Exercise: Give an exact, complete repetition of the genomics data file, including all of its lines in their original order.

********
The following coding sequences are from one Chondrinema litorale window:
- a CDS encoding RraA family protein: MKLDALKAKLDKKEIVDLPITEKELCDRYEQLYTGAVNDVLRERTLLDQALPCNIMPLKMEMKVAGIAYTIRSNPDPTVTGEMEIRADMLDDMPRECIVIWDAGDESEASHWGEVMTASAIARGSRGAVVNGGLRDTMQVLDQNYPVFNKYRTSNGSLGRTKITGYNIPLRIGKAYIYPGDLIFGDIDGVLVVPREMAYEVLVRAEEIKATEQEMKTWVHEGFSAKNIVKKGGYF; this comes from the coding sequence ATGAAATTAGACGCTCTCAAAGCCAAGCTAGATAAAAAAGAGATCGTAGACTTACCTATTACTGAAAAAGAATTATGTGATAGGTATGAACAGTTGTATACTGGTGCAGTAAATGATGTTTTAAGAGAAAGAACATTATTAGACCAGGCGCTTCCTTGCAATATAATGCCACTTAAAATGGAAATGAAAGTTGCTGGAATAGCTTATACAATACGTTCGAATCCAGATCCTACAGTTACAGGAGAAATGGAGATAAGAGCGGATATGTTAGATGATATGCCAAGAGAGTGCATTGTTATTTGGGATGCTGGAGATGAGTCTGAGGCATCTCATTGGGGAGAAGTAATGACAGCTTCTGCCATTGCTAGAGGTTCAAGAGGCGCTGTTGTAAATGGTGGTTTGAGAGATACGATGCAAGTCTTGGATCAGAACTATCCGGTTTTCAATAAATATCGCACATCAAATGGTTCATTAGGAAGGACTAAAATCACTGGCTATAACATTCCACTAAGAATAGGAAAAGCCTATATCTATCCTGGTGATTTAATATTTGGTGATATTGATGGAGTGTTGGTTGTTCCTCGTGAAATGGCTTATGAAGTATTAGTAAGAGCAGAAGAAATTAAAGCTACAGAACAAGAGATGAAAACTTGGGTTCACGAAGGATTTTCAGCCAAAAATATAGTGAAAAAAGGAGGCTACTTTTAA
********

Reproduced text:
The following coding sequences are from one Chondrinema litorale window:
- a CDS encoding RraA family protein: MKLDALKAKLDKKEIVDLPITEKELCDRYEQLYTGAVNDVLRERTLLDQALPCNIMPLKMEMKVAGIAYTIRSNPDPTVTGEMEIRADMLDDMPRECIVIWDAGDESEASHWGEVMTASAIARGSRGAVVNGGLRDTMQVLDQNYPVFNKYRTSNGSLGRTKITGYNIPLRIGKAYIYPGDLIFGDIDGVLVVPREMAYEVLVRAEEIKATEQEMKTWVHEGFSAKNIVKKGGYF; this comes from the coding sequence ATGAAATTAGACGCTCTCAAAGCCAAGCTAGATAAAAAAGAGATCGTAGACTTACCTATTACTGAAAAAGAATTATGTGATAGGTATGAACAGTTGTATACTGGTGCAGTAAATGATGTTTTAAGAGAAAGAACATTATTAGACCAGGCGCTTCCTTGCAATATAATGCCACTTAAAATGGAAATGAAAGTTGCTGGAATAGCTTATACAATACGTTCGAATCCAGATCCTACAGTTACAGGAGAAATGGAGATAAGAGCGGATATGTTAGATGATATGCCAAGAGAGTGCATTGTTATTTGGGATGCTGGAGATGAGTCTGAGGCATCTCATTGGGGAGAAGTAATGACAGCTTCTGCCATTGCTAGAGGTTCAAGAGGCGCTGTTGTAAATGGTGGTTTGAGAGATACGATGCAAGTCTTGGATCAGAACTATCCGGTTTTCAATAAATATCGCACATCAAATGGTTCATTAGGAAGGACTAAAATCACTGGCTATAACATTCCACTAAGAATAGGAAAAGCCTATATCTATCCTGGTGATTTAATATTTGGTGATATTGATGGAGTGTTGGTTGTTCCTCGTGAAATGGCTTATGAAGTATTAGTAAGAGCAGAAGAAATTAAAGCTACAGAACAAGAGATGAAAACTTGGGTTCACGAAGGATTTTCAGCCAAAAATATAGTGAAAAAAGGAGGCTACTTTTAA